How to Exit from Windows 8
Ah! The most pleasant thing you’ll do with Windows 8 all day could very well be to stop using it. Exiting Windows brings a new hurdle to the process, however: You must decide whether to Lock, Sign Out, Shut Down, Restart, or Sleep your computer.
The answer depends on how long you’re abandoning your computer. Are you simply stepping away from the computer for few moments, or are you through working for the day?
if you don’t want to trudge through a manual in order to turn off your PC, here’s the quickest way to turn it off:
Move your mouse pointer to the bottom-right corner to fetch the Charms bar. (On a touchscreen, swipe inward from the right edge.)
Click the Settings icon and then click the Power icon.
Choose Shut Down.
If the computer protests, saying you’ll lose unsaved work, choose Sleep instead.
How to temporarily leave your computer and Windows 8
Windows 8 offers three options when you’re leaving your computer temporarily, perhaps to reheat some fish in the office microwave and sneak back to your cubicle before anybody notices. To make the right choice among the three temporary leave scenarios in Windows 8, follow these steps:
Return to the Start screen.
Press the Windows key or summon the Charms bar and click the Start icon.
Click your user account picture in the Start screen’s upper-right corner.
There, you can choose one of three options:
Lock: Meant to add privacy while you take short trips to the water cooler, this option locks your PC, veiling your screen with the Lock screen picture. When you return, unlock the screen and type your password; Windows quickly displays your work, just as you left it.
Sign Out: Choose this when you’re through working at the PC and somebody else wants to have a go at it. Windows saves your work and your settings and then returns to the Lock screen, ready for the next person to log on.
Another account: Below your name, Windows lists names of other accounts on the computer. If one of those people wants to borrow the computer for a few minutes, let him choose his name from the list. When he types in his password, his customized screen appears, ready for him to work. When he signs out and you log back in, all your work reappears, just as you left it.
Each of the three options lets you give up your computer for a little while, but leaves it waiting for your return.
How to leave your computer and Windows 8 for the day
When you’re done computing for the day — or perhaps you just want to shut down the laptop while on the subway or that flight to Rome — Windows 8 offers three ways to handle the situation.
You can find each option by following these steps:
Summon the Charms bar.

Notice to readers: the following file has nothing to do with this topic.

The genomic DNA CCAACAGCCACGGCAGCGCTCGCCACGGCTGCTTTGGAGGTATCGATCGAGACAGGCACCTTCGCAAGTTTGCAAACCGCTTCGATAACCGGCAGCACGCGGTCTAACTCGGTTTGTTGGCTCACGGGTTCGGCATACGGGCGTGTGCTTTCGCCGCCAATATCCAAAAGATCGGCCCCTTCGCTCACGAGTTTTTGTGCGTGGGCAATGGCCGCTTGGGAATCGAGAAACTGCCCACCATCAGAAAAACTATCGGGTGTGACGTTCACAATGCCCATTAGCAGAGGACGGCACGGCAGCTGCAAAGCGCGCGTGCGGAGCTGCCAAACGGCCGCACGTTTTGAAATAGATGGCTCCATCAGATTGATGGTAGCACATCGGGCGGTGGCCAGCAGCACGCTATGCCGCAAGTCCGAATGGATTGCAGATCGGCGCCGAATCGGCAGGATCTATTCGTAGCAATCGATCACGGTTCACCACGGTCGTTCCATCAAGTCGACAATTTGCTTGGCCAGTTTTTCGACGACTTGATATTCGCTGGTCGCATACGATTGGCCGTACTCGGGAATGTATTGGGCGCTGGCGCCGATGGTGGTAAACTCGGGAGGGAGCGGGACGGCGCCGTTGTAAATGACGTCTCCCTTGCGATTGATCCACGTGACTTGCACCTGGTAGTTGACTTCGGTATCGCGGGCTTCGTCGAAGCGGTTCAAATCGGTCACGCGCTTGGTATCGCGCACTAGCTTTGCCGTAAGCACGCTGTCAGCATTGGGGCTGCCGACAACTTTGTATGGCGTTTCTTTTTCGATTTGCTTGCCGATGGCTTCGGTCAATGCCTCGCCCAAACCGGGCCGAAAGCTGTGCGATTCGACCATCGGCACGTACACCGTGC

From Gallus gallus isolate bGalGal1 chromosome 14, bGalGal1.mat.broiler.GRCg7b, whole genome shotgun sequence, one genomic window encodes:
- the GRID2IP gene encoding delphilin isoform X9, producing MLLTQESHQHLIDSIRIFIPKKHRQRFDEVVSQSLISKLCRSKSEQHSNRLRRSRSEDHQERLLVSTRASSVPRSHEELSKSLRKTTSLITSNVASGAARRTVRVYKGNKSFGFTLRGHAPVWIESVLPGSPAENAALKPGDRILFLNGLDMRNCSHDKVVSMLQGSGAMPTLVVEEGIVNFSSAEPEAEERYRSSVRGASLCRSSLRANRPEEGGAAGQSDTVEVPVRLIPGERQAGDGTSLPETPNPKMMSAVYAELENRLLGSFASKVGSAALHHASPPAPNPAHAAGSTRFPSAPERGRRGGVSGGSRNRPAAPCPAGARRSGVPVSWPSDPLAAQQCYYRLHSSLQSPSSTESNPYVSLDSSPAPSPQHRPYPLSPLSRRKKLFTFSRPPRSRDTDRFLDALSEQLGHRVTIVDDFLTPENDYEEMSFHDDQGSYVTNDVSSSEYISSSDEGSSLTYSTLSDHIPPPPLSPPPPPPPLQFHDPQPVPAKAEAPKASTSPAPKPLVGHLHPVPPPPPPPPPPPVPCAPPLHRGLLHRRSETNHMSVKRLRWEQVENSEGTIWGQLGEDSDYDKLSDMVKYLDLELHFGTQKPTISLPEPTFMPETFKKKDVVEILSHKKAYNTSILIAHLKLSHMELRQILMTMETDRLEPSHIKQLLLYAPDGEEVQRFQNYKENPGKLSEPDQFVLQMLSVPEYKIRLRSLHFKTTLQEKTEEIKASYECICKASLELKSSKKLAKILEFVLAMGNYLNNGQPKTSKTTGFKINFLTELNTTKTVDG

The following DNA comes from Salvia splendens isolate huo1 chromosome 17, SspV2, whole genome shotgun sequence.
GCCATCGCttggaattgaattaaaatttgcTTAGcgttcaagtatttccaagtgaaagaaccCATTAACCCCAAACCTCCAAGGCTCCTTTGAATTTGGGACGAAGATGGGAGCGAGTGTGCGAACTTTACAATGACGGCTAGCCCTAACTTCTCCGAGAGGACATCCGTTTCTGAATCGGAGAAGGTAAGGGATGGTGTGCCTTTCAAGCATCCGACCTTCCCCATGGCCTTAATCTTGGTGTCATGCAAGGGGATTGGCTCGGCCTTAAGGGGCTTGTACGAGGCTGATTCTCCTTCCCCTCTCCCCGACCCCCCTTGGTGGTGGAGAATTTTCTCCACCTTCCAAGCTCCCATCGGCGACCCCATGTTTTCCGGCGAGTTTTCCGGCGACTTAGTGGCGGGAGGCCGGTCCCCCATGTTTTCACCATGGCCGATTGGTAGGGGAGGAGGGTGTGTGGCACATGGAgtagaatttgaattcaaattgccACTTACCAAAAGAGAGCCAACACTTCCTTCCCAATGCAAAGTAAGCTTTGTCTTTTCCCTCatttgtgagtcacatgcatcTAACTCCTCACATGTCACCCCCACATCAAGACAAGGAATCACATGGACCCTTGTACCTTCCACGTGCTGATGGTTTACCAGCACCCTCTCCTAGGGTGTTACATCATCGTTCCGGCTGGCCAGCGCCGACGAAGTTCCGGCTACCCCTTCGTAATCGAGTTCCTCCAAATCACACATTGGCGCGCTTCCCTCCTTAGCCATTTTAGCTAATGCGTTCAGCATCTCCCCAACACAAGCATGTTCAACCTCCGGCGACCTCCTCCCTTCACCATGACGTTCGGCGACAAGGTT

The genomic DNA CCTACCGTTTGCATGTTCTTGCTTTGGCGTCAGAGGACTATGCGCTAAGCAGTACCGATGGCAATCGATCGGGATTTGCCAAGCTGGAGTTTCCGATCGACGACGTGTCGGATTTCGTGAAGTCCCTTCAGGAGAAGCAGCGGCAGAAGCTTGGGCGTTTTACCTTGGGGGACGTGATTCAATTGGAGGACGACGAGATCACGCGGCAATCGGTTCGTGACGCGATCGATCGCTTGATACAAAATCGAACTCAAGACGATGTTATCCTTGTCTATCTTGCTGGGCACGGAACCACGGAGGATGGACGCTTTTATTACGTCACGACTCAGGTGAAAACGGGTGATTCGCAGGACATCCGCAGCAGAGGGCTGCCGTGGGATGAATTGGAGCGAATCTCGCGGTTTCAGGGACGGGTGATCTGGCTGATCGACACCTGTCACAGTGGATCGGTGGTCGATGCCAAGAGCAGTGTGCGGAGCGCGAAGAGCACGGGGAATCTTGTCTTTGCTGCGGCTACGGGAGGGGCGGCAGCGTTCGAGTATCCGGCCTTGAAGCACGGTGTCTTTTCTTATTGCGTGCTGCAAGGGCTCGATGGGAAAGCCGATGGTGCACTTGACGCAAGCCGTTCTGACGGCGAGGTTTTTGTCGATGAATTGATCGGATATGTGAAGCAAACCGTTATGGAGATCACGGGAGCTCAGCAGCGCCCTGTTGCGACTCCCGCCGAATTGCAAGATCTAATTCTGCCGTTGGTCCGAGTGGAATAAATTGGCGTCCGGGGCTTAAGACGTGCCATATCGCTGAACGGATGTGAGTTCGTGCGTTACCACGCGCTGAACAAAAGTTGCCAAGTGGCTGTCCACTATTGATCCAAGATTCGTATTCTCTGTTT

Click the Settings icon.
This icon, shaped like a gear, is clearly labeled. Finally!
Click the Power icon.
The Power icon’s pop-up menu offers three settings.
Here’s the rundown on your options:
Sleep: The most popular choice, this saves your work in your PC’s memory and on its hard drive and then lets your PC slumber in a low-power state. Later, when you return to your PC, Windows quickly presents everything — even your unsaved work — as if you’d never left. And if the power goes out, your PC will still wake up with everything saved, but it will take a few more seconds.
Restart: Choose this option as a first cure when something weird happens (a program crashes, for example, or Windows seems dazed and confused). Windows turns off your computer and then starts itself anew, hopefully feeling better. (Newly installed programs sometimes ask you to restart your PC.)
Shut Down: This turns your computer off completely. It’s just like Restart but without turning back on again.
That should be enough to wade through. But if you have a little more time, here are some other facts to consider:
You don’t have to shut down your computer each night. In fact, some experts leave their computers turned on all the time, saying it’s better for their computer’s health. Other experts say that their computers are healthier if they’re turned off each day. Still others say the Sleep mode gives them the best of both worlds. However, everybody says to turn off your monitor when you’re done working. Monitors definitely enjoy cooling down when not in use.
Older computers without much extra memory don’t offer a Sleep option. Without enough memory, they can’t store your work until you return. Unless you pony up for a memory upgrade, you’re stuck with the Shut Down or Restart options.
Don’t just press your PC’s Off button to turn off your PC, or you might lose unsaved work. Instead, be sure to shut down through one of its official options: Sleep or Shut Down. Otherwise, your computer can’t properly prepare itself for the dramatic event, which can lead to future troubles.
Want your laptop or tablet to wake up in Airplane mode, cut off from Internet access? Then switch to Airplane mode and use Sleep rather than Shut Down. When your laptop or tablet wakes back up, it stays in Airplane mode, disconnected from the Internet.
For more information about Windows 8 and its features, explore Windows 8 For Dummies, available online.